For elderly individuals, a financial power of attorney (POA) can be an important tool for managing property and making sure that bills are paid. Financial POA's allow a person, referred to as the principal, to delegate financial decision-making authority to another, known as the agent. Because the agent often has access to bank accounts, the potential for abuse of the principal's funds can be an issue. However, certain remedies are available to individuals affected by the wrongful acts of an agent.
Petitioning the Court
Financial powers of attorney are governed by state law. In most states, if a principal is competent to make financial decisions, she may revoke a POA at any time. However, if the principal is no longer able to make competent financial decisions, which is often the case with advanced age, the court will need to be involved if an abuse of power is alleged. Typically, the agent review process must be initiated by an "interested person," as defined in state law. Interested persons generally include close relatives and prospective beneficiaries under a will.
Authority to Act
One way the court can determine if abuse occurred is through evidence that the agent exceeded his authority under the POA. Here, the court will need to analyze the language contained in the document for the purposes of determining the intent of the principal. POA's are construed strictly, meaning that an agent only has the authority to act where specified or where necessary to carry out broad instructions. The specificity requirement is particularly important regarding gifting. Agents with the authority to make gifts may attempt to characterize misappropriated funds as gifts to themselves from the principal. For that reason, some states, including Maryland, do not allow an agent to make a gift to himself unless this authority is expressly included in the POA.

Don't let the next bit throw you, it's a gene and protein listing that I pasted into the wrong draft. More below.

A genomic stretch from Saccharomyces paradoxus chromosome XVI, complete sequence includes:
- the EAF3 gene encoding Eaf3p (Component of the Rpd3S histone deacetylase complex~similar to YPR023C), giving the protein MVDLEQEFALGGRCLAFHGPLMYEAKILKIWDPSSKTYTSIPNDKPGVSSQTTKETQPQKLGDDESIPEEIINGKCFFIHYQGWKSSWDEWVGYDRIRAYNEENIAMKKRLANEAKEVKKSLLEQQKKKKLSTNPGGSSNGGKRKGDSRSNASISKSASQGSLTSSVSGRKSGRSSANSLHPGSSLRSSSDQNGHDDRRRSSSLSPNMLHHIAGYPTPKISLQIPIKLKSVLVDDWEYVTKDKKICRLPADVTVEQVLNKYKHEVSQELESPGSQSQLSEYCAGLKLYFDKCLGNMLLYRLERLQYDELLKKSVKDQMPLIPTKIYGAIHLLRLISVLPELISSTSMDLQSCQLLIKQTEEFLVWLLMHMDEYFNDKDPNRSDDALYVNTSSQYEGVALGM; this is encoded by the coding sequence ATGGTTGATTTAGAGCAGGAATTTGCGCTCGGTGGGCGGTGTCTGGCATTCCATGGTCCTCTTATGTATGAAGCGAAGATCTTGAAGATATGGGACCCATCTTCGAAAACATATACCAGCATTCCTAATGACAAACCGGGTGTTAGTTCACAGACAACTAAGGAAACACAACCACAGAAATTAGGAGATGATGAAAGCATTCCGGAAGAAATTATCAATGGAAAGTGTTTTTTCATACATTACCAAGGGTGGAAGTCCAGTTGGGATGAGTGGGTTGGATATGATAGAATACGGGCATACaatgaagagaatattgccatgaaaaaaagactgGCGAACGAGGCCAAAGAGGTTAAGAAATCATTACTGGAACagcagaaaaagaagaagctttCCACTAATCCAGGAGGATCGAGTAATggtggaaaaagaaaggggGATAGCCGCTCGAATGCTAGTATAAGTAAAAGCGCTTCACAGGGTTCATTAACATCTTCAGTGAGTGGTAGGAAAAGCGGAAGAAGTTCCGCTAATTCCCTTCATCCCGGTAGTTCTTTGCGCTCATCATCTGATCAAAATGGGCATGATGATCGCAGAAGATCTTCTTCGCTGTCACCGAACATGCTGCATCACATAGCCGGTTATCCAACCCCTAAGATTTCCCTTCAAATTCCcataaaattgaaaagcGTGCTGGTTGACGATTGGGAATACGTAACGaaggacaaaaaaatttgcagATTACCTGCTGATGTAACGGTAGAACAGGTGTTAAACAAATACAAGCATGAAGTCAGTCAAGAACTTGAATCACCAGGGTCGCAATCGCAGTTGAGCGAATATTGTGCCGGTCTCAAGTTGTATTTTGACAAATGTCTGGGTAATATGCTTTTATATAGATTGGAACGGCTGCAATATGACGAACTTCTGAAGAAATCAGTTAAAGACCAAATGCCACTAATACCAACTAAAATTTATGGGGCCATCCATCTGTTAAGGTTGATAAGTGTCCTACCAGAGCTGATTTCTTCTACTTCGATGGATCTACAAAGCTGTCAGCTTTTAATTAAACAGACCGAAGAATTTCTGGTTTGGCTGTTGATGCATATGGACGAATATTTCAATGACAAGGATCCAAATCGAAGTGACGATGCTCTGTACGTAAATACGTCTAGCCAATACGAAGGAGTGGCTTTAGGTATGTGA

Even if an agent is operating under the express terms of the POA, she is required to act with the principal's best interest in mind. This is known as fiduciary duty, which is a standard of reasonableness, subject to the court’s review. For example, if an agent has the power to purchase investment real estate, the court might consider this unreasonable conduct if the agent cleared out the principal's bank account to buy an apartment complex, leaving the principal with no money to pay living expenses. Going hand in hand with this duty is the requirement that the agent maintain detailed records and accounting of each transaction. The presence or lack of these records can be important in establishing why the agent acted and whether the agent breached his fiduciary duty.
If you can establish that an agent is abusing his authority, one remedy available to the court is to compel that the agent comply with the POA, perhaps subject to increased reporting requirements. A court may also remove the authority of the agent and appoint a successor agent. If the agent was dishonest, the court may deny compensation for his services. In cases where funds were used for an improper purpose, the court can require that these amounts be returned or the court can issue an order for damages against the agent.
Wayne Thomas earned his J.D. from Penn State University and has been practicing law since 2008. He has experience writing about environmental topics, music and health, as well as legal issues. Since 2011, Thomas has also served as a contributing editor for the "Vermont Environmental Monitor."